Hops for the Harvesting
Blueberries, blackberries, apples, pears, tomatoes, pumpkins—there is a U-pick farm for every fruit or veggie on your plate. Hops, though, is harder to come by, so in late July home-brewers should scoot over to Hop’n Blueberry Farm in Black Mountain. During the Hop Harvest Tour, visitors can sample beer made at nearby Pisgah Brewing using the farm’s hops. Farm owner Van Burnett will talk about ins-and-outs of growing the vines. Later in the summer, come back for the second harvest to pluck local flavor for your next batch of suds. Check www.hopnblueberryfarm.com for dates, which are determined by the vines. 24 Middle Mountain Rd.; farm tours Saturday, noon & 2 p.m.; (828) 664-1166.
Spreads, Jams & Sauces
Our biscuits, crudités, chips, pretzels, and sandwiches need never go bare considering we can stock an entire pantry with locally made savory, sweet, decadent, and fiery condiments. We’re not sure what sparked the local love affair for creating phenomenal sauces, spreads, and jams, and we don’t really care. Why question a great thing?
True South El Diablo & Horseradish Havarti Pimento Cheeses
A side project by Ragan Evans Lewis and Tara Letts, owners of Colorful Palate catering, True South Food conjures up a whole mess of spreads and sauces. In addition to these pimento cheeses with kick, there’s black-eye pea hummus, sweet onion cream sauce, and Big Boy Bean Dip (made with beer, gentlemen). Available at Livi’s Pantry and Woolworth Walk Soda Fountain in Asheville, and Artisan Gourmet Market in Black Mountain. www.colorfulpalate.com.
Bella Rooster Garden & Gourmet Raspberry-Jalapeno Heat Wave, Hot Peach & Pepper Jelly
At her farm in Valle Crucis, Cheryl Piracci cans jams, sauces, and occasional jars of pesto with ingredients from her garden. The savory jams win folks over instantly and fly off the shelves. Available at Stick Boy Bakery in Boone, Blowing Rock Produce & Provisions, Erick’s Wine & Cheese in Banner Elk, and Watauga and Blowing Rock farmers markets. (828) 963-8052.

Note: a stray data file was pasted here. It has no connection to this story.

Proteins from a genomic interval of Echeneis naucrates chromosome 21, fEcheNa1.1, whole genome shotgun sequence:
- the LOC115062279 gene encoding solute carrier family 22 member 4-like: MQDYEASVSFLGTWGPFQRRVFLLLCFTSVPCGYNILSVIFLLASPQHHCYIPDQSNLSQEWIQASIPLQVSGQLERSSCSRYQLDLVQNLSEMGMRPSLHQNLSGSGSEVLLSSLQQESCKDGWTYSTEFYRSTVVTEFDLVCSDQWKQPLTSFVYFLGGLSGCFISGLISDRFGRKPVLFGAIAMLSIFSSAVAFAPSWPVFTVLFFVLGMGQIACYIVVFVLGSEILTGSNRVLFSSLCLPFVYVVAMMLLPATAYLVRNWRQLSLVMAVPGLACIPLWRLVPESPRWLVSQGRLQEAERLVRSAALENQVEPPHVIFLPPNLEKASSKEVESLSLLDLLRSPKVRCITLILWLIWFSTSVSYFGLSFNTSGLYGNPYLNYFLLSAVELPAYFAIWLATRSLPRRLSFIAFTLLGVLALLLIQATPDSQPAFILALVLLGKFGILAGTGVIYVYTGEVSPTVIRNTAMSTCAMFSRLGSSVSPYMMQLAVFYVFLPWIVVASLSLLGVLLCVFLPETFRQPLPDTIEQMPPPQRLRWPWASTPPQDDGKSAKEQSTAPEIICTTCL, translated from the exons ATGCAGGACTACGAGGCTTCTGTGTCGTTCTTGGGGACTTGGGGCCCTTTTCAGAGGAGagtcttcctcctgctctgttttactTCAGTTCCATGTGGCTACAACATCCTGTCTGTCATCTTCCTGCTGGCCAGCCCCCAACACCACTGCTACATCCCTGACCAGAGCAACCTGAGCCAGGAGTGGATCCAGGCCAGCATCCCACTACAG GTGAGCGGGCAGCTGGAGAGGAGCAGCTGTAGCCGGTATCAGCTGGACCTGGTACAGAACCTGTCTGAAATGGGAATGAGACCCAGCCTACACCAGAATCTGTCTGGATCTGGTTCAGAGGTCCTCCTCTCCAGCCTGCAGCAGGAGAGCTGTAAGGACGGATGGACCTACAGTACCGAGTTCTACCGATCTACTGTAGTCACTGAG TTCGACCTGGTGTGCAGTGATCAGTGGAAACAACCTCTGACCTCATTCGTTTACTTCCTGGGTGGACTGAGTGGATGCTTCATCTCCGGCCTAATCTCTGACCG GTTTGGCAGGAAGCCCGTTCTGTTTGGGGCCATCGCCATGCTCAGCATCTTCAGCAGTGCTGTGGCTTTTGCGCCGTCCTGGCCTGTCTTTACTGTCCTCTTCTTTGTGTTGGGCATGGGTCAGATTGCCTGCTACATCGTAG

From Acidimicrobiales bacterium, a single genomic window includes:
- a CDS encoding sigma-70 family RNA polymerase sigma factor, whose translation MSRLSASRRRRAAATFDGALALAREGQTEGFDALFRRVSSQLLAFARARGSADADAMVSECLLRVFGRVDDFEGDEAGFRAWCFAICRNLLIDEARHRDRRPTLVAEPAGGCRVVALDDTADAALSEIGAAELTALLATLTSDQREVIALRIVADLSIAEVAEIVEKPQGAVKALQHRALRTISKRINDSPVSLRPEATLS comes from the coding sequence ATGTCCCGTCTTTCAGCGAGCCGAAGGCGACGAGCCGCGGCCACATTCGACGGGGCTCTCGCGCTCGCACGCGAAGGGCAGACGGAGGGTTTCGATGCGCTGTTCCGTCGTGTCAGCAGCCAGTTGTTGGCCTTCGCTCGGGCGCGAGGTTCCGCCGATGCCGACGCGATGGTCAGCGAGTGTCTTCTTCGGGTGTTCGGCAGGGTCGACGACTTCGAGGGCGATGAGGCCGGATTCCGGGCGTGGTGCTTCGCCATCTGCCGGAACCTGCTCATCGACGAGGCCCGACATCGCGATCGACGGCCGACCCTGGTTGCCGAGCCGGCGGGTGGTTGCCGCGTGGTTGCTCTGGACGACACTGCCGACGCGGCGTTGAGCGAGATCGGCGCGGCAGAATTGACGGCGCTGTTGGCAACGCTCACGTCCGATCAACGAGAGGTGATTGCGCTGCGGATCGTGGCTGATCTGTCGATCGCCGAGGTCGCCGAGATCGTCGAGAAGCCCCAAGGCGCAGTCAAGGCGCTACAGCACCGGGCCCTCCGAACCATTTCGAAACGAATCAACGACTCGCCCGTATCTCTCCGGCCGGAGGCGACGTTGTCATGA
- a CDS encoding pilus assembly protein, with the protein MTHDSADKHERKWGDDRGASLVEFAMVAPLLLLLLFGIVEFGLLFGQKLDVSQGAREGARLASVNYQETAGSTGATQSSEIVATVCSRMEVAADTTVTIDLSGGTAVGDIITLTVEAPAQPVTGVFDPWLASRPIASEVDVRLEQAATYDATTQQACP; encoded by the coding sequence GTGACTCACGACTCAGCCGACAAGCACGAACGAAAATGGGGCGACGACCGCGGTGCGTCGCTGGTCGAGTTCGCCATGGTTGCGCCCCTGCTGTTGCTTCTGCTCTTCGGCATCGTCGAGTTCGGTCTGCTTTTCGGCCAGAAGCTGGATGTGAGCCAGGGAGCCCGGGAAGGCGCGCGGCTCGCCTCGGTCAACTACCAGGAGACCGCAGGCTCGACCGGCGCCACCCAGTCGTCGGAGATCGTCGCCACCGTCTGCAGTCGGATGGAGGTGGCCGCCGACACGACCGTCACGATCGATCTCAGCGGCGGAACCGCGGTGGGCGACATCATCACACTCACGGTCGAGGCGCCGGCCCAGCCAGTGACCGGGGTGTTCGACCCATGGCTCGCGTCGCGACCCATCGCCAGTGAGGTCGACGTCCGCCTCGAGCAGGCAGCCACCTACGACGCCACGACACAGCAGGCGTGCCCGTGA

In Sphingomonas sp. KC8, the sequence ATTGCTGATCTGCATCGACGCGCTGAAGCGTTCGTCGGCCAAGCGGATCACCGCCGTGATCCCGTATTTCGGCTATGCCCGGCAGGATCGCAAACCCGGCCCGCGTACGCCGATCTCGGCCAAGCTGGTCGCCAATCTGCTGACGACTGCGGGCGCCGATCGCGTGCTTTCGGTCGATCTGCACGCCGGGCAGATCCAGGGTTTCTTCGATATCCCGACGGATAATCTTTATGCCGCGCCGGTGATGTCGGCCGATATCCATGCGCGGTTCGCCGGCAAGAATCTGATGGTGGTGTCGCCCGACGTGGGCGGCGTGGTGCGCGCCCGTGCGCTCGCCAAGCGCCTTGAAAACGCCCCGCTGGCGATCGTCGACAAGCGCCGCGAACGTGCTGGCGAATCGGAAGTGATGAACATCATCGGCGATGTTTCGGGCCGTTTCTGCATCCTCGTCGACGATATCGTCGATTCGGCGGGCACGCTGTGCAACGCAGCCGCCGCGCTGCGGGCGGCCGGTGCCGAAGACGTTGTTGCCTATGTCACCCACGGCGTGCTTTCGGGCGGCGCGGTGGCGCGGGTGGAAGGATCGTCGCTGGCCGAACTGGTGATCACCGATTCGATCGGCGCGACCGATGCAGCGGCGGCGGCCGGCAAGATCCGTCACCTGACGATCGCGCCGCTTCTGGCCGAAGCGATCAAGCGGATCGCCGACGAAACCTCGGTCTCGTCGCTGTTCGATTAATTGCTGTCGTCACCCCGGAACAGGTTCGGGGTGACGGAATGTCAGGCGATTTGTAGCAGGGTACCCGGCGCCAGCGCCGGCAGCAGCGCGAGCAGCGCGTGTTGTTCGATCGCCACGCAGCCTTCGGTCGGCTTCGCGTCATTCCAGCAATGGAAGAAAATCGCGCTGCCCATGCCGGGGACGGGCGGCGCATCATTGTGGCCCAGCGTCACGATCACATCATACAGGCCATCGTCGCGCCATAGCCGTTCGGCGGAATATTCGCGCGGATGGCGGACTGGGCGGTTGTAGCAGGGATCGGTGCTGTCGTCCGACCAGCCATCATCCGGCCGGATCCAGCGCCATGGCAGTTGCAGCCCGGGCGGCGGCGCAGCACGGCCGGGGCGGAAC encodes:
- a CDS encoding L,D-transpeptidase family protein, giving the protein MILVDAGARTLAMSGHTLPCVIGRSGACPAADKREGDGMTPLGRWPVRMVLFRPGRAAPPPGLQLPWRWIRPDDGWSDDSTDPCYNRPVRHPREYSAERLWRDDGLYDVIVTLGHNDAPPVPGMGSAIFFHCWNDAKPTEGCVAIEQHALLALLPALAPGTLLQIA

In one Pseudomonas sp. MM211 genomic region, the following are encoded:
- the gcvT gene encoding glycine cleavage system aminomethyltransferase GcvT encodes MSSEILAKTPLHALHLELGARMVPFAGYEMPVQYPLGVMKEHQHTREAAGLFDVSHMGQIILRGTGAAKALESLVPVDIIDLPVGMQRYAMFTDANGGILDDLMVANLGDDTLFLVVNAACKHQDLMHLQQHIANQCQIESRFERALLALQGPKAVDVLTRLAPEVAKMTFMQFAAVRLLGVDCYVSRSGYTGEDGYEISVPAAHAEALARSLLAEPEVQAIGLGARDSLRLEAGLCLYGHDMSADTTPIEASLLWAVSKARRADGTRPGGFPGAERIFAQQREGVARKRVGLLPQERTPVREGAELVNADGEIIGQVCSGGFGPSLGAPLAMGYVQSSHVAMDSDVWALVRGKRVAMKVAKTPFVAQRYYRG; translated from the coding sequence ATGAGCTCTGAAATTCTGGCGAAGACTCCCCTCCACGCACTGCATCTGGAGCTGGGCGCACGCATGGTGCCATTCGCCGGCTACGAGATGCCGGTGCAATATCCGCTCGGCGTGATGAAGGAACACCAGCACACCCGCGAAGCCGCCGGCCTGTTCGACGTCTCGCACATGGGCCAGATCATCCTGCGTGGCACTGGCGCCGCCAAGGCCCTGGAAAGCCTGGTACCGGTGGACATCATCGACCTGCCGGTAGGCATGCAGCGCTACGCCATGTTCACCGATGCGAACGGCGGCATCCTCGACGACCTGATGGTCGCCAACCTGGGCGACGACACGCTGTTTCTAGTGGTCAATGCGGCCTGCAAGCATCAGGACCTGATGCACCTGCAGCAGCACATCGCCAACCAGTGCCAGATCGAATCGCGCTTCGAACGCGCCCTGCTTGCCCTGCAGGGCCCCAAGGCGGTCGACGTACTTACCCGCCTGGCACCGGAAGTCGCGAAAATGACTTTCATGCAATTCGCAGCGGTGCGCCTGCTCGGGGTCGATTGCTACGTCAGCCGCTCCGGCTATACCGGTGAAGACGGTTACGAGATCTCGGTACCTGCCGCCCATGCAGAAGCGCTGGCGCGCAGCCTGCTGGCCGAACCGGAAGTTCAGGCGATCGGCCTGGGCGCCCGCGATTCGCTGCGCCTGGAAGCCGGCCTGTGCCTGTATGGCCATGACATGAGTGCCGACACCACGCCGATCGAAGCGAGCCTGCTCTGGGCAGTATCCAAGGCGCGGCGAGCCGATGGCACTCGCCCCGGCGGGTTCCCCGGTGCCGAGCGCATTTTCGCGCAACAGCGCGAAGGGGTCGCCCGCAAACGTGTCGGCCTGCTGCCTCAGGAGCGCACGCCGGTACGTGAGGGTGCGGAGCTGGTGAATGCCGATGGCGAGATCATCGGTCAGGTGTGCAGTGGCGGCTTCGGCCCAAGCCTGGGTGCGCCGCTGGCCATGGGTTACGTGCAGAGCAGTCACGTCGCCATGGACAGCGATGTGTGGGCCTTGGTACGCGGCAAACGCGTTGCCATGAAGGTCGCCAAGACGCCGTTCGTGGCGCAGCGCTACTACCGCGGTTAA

Fire from the Mountain Chipotle Hot Sauce
Apple-wood smoked peppers grown on a mountain patch are the core of Dorene and Pete Jankowski’s collection of hot sauces, including smoked serrano, habanero, as well as habanero barbecue sauce and chipotle salsa. Available at Earth Fare, Greenlife Grocery, and specialty food stores. www.firefromthemountain.com.
Roots Tzatziki, Spinach Hummus & Roasted Salsa
This outfit in the River Arts District of Asheville uses 70 percent organic ingredients to create hummus, dips, and salsas in classic and fresh flavor combos, including Thai coconut curry and roasted red pepper hummus. Available at grocery and specialty stores across the Southeast, including Earth Fare, Ingles, and Whole Foods. www.rootsfood.com
Imladris Blackberry Jam & Apple Butter
Made at a small family farm in Fairview, these berry jams and apple butter are staples at farm-to-table restaurants and on breakfast tables across the mountains. Available at Earth Fare, Ingles, North Asheville Tailgate Market, and Whole Foods. www.imladrisfarm.com.
Smoking J’s Mild Jamaican Jerk Rub & Black Mocha Stout BBQ Sauce
Blended with a host of peppers, many of which are grown on a 10-acre farm in Candler, this extensive line of natural sauces and rubs pleases grill masters, hot sauce fans, and cooks with balanced flavors. Available at Greenlife Grocery, French Broad Food Co-op, and Good Stuff Grocery in Marshall. www.smokingjsfieryfoods.com.
Lusty Monk Mustard Original Sin, Altar Boy Honey Mustard & Burn in Hell Chipotle
The heavenliness of these course-ground spread make even the dullest pretzel a tasty proposition. Available at Earth Fare, Ingles, Whole Foods, and specialty markets. www.lustymonk.com.
Looking Glass Creamery Carmelita Sauce
Celebrated for its artisan cheeses, Looking Glass Creamery recently received a big nod for its carmelita sauce. The blend of goat milk and sugar boiled in a copper pot over slow flame took the confections category at the Good Food Awards. There are three flavors: traditional, coffee, and bourbon-vanilla. Available at Black Mountain Tailgate Market, Earth Fare, Ingles, Whole Foods, and specialty gourmet markets. www.ashevillecheese.com.
There must be something in the water. Sierra Nevada, the nation’s second-largest privately held brewery, looked at hundreds of sites on the East Coast before selecting Mills River for its new facility. Tapping into Asheville’s 20,000-acre protected mountain watershed, New Belgium is building a 206,000-square-foot brewery in West Asheville to make its iconic Fat Tire ale and other beers. Another big player, Oskar Blues, opened its East Coast operation in Brevard last year. Sierra Nevada expects to begin brewing this fall. New Belgium plans to start in 2015. www.sierranevada.com; www.newbelgium.com; www.oskarblues.com.
What Do You Crave?
Our list of awesome food offerings could easily have grown to 100 plus, so we want to know what you love about the region’s restaurants, chefs, farmers, artisan food producers, and breweries. Visit www.wncmagazine.com to share your picks, and see more we couldn’t resist writing about, including great ice cream shops and cooking classes.